In the article I think I can detect some occurrences of ‘Berlant’ where ‘they’ might have been written instead. Perhaps, like me, Maglaque feels a bit uncomfortable with the non-binary form and tried to minimise the use of this clumsy contrivance. Instead of third-person pronouns, binary or otherwise, she could have referred to Berlant by name in all cases, as I did in the first paragraph of this letter. But to forgo the use of personal pronouns throughout the article would have made it even more stilted and unnatural.
Using one word for two different jobs is always an impediment to clarity. Consider the passage: ‘Berlant was unusual not only in their attention to seemingly superficial feelings and desires, but also in their refusal to pass judgment on them, no matter how irrational or self-limiting. They used their own incoherent desires as raw material.’ Here ‘they’ and ‘their’ refer to Berlant, but the antecedent of ‘them’ must be ‘feelings and desires’. Writing ‘she’ in place of ‘they’ and ‘her’ in place of ‘their’, while leaving ‘them’ unchanged, would have made for easier reading. In fact, Berlant herself sometimes abandoned non-binary usage. The ‘comic epitaph’ she wrote uses the conventional feminine third-person singular pronoun: ‘She did what she could do at the time.’
Instead of ‘they’ we need a different word to serve as a common (ungendered) third-person singular personal pronoun. My own preference is for ‘tha’ (nominative and objective case; possessive, ‘tha’s’). It can be thought of as either a singular form of ‘they’ or an apocopated version of ‘that’. Even then some ambiguity will remain. ‘Tha’ is already a word in English. It is the dialectal pronunciation of ‘thou’ in some parts of the North of England, where it is used as a second-person singular.
Adam Mars-Jones, writing about James Purdy, mentions that Gordon Lish was ‘influenced by the example of Purdy’s style’ (LRB, 18 May). Indeed, as I reported in my biography of Raymond Carver, published in 2009, Lish imitated Purdy in ‘every respect’ for his sense of the ‘dark, the unexplained, the uncanny’ as he took his scalpel to Carver’s manuscripts and tried to create the ‘New Fiction’ he had promised to the publisher of Esquire, Arnold Gingrich. Heavily edited, ‘Are These Actual Miles?’ – the first of Carver’s stories to appear in Esquire – became ‘What Is It?’ Carver told his first wife, Maryann Burk Carver, that he’d change the story back when he could afford to do so. He restored his original title in the collection Where I’m Calling From, but he never chose – or bothered? – to restore the text.
William Davies quotes Paul Campos’s remark that ‘political allegiances can also be understood as a form of sublimated fandom,’ commenting that ‘Trump is one result of this’ (LRB, 18 May). He might have added that fandom is one of Trump’s chief ways of expressing his relationships with the world.
Among the people and things he is not a fan of are his former sycophant Ron DeSantis, his one-time buddy Jeffrey Epstein, Meghan Markle, sharks and cryptocurrency. He has ‘never been a fan of’ Harvey Weinstein or the Vietnam War; and he ‘never was a fan’ of the late Senator John McCain, ‘and never will be’. With Trump it’s mostly a matter of non-allegiances. You can, however, readily find a video clip of him from 2019 telling Recep Tayyip Erdoğan he’s a ‘big fan’, and another from 2016 in which he tells the audience at a fundraiser in New Jersey that ‘I am a big fan of Hindu and a big fan of India.’ As early as 2007, he sent a letter to Vladimir Putin: ‘As you probably have heard, I am a big fan of yours!’ To that allegiance, at least, he remains true.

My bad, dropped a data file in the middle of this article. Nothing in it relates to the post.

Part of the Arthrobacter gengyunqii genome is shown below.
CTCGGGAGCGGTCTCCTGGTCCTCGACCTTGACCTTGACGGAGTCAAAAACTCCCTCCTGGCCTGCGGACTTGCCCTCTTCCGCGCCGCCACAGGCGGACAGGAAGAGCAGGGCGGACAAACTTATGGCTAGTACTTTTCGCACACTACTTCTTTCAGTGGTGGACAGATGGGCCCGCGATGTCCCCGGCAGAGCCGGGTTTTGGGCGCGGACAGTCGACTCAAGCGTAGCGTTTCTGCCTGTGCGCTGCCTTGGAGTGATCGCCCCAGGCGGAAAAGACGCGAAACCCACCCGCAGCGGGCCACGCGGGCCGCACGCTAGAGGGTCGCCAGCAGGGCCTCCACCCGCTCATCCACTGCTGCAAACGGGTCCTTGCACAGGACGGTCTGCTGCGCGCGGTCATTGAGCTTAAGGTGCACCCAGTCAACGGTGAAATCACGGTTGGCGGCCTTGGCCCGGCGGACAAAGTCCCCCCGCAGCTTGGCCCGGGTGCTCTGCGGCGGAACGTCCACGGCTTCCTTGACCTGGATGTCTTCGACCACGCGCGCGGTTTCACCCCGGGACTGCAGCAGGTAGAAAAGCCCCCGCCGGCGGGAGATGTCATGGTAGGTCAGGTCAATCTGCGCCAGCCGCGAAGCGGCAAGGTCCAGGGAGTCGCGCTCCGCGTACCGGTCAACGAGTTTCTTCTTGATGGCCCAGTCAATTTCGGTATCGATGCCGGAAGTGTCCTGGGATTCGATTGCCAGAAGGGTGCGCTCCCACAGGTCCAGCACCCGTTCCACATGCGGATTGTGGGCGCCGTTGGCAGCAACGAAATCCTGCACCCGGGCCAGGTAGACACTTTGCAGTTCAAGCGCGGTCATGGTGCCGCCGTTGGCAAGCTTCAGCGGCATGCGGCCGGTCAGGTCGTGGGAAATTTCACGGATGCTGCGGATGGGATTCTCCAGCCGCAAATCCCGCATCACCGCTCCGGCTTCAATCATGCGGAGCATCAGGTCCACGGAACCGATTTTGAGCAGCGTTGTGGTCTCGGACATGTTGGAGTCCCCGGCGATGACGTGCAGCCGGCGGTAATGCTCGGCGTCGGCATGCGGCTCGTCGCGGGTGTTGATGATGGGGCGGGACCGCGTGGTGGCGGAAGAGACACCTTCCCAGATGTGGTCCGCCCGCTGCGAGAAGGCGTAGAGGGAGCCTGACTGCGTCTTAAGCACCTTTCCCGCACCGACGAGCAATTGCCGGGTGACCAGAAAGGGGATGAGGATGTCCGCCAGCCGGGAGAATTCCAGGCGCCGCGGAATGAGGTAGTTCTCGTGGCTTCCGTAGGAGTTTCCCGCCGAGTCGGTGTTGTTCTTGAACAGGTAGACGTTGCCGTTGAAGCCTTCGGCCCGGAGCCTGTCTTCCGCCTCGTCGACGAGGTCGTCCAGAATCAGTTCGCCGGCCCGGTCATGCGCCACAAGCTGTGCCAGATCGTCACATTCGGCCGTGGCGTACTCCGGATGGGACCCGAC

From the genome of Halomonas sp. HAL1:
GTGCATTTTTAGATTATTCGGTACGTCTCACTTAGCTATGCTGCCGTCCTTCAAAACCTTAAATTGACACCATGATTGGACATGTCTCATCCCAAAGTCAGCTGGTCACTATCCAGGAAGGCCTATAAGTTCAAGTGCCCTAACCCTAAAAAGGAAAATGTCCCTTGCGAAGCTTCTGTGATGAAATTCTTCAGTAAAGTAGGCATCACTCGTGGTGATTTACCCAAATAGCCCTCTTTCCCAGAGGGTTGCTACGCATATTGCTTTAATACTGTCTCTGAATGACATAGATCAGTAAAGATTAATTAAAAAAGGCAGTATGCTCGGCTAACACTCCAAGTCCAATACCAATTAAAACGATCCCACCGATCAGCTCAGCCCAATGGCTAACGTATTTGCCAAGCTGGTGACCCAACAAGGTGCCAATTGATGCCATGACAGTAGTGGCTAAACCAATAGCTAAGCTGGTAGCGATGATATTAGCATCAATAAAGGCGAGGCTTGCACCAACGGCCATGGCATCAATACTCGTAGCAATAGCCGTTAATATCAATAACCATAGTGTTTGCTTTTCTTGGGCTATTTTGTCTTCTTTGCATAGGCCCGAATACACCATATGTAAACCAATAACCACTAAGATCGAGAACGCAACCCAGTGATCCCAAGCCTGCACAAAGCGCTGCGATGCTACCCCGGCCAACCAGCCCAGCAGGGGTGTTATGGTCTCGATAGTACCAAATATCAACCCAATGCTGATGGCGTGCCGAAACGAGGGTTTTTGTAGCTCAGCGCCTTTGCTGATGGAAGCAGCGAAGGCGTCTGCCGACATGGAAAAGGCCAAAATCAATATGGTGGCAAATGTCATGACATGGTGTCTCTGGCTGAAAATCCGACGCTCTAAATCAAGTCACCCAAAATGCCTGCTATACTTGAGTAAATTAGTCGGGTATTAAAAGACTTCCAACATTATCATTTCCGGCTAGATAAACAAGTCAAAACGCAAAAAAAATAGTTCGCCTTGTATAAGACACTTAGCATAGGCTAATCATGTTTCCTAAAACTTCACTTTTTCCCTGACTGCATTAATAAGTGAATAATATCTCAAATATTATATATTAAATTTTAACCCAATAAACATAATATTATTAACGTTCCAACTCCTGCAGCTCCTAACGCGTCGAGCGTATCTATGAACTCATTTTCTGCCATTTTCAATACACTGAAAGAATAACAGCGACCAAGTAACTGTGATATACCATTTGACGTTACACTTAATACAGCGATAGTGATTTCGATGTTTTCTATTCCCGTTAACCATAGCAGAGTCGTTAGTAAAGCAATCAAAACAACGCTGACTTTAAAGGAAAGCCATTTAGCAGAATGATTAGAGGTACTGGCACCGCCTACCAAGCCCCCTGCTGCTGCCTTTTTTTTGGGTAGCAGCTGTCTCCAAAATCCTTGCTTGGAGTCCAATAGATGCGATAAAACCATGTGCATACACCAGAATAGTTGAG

James Meek writes about voter ID (LRB, 4 May). A full assessment of the impact of requiring voters to show photographic ID in May’s local elections isn’t yet available, though one group, Democracy Volunteers, found that at the polling stations they observed, more than 1 per cent of voters were turned away.
In a parliamentary election a discrepancy of 1 per cent in turnout could involve fewer than four or five hundred votes. In the 2017 general election, 31 seats were won with a majority of less than 1 per cent of votes cast. The majorities ranged from two to 348, with eleven constituencies decided by fewer than a hundred votes. Labour won Kensington by twenty votes, or 0.05 per cent: the Tories won the seat back in 2019 with an 0.34 per cent majority, or 150 votes. In 2019, the Conservatives gained the contested seat of Blyth Valley from Labour by 1.74 per cent, or 712 votes.
You don’t need to be an expert to predict that, without significant promotional activity and adjustments to the rules on accepted forms of identification before the 2024 general election, there will be tension over any result where the margin is narrow and a number of people are turned away and do not return to cast their votes.
Rosemary Hill’s piece on Kettle’s Yard reminded me of my first visit in the early 1970s (LRB, 18 May). I wandered happily for some time until I noticed the place had gone very quiet. Going downstairs I found that I was locked in and the staff and visitors were all gone. Fortunately the lock was only a Yale so I quietly let myself out, shutting the door behind me. A more recent visit revealed that security has been considerably tightened.